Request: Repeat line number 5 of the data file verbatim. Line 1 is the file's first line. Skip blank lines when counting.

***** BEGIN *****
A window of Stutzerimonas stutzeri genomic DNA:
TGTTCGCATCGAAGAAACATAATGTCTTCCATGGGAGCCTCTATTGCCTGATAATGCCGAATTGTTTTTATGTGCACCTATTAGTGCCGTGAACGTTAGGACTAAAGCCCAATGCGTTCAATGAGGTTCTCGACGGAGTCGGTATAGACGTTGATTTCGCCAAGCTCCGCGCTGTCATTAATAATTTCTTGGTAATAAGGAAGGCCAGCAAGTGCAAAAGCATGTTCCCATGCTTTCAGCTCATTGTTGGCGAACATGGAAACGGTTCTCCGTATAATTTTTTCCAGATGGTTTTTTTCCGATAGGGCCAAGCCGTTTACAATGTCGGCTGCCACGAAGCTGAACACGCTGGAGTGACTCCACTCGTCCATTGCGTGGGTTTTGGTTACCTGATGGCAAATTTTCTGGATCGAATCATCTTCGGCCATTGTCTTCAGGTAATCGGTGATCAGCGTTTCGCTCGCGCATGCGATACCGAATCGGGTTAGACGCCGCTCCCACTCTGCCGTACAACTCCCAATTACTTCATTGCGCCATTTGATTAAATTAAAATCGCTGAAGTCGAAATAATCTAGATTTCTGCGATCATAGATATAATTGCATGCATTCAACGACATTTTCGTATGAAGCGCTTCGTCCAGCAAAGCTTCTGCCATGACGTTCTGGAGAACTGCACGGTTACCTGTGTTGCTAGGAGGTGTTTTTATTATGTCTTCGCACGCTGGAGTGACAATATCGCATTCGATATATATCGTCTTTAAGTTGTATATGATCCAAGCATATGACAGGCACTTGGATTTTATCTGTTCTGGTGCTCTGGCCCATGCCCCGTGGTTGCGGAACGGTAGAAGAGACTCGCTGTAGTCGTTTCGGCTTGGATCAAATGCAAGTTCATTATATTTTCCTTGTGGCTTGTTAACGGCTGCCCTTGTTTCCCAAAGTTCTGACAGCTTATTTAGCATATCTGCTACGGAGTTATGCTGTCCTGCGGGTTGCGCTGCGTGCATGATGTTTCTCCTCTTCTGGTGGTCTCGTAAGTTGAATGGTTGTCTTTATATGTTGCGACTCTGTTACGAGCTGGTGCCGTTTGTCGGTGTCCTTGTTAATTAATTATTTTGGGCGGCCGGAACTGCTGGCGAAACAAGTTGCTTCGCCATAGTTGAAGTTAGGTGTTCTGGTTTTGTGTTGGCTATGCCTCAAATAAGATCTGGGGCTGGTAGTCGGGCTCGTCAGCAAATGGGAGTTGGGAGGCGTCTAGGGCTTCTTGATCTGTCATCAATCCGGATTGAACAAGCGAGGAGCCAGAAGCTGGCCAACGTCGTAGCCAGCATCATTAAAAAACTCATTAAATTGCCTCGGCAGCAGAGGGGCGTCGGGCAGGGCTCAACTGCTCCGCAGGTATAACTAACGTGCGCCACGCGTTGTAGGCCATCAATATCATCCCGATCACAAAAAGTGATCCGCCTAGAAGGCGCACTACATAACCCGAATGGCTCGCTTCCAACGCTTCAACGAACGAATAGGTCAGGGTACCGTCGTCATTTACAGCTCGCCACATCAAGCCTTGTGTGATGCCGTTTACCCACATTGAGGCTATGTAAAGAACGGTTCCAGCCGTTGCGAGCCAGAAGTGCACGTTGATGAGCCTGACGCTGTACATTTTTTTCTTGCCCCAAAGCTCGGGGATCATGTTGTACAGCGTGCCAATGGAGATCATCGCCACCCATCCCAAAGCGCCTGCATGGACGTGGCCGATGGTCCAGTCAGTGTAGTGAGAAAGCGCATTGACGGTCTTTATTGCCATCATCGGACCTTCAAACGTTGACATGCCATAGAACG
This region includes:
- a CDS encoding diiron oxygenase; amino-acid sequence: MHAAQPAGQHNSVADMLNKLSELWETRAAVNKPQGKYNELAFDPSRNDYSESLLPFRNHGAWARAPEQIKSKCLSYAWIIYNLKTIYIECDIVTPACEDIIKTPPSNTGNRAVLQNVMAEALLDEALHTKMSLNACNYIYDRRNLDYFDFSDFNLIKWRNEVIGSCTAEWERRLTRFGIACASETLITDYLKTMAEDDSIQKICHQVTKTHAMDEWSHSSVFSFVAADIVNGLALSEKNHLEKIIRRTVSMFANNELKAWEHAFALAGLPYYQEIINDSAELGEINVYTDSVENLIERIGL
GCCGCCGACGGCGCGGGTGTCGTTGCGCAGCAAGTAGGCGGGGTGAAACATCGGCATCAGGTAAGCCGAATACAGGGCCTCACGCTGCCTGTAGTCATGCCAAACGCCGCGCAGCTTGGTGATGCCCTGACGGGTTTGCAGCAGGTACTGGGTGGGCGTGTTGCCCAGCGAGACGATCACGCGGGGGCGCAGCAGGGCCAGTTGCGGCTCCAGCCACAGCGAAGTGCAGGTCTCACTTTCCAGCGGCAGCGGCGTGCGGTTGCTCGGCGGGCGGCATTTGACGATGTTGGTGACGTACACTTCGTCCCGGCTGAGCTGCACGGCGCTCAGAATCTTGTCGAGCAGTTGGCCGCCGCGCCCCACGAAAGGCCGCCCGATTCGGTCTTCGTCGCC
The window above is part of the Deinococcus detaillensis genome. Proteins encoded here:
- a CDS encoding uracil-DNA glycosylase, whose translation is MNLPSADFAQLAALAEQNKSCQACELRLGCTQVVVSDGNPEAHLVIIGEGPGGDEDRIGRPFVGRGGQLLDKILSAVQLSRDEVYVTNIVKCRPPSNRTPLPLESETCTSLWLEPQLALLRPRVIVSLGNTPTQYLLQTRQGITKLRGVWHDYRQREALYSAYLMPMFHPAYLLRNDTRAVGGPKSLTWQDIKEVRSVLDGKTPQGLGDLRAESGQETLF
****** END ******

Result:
GCCGCCGACGGCGCGGGTGTCGTTGCGCAGCAAGTAGGCGGGGTGAAACATCGGCATCAGGTAAGCCGAATACAGGGCCTCACGCTGCCTGTAGTCATGCCAAACGCCGCGCAGCTTGGTGATGCCCTGACGGGTTTGCAGCAGGTACTGGGTGGGCGTGTTGCCCAGCGAGACGATCACGCGGGGGCGCAGCAGGGCCAGTTGCGGCTCCAGCCACAGCGAAGTGCAGGTCTCACTTTCCAGCGGCAGCGGCGTGCGGTTGCTCGGCGGGCGGCATTTGACGATGTTGGTGACGTACACTTCGTCCCGGCTGAGCTGCACGGCGCTCAGAATCTTGTCGAGCAGTTGGCCGCCGCGCCCCACGAAAGGCCGCCCGATTCGGTCTTCGTCGCC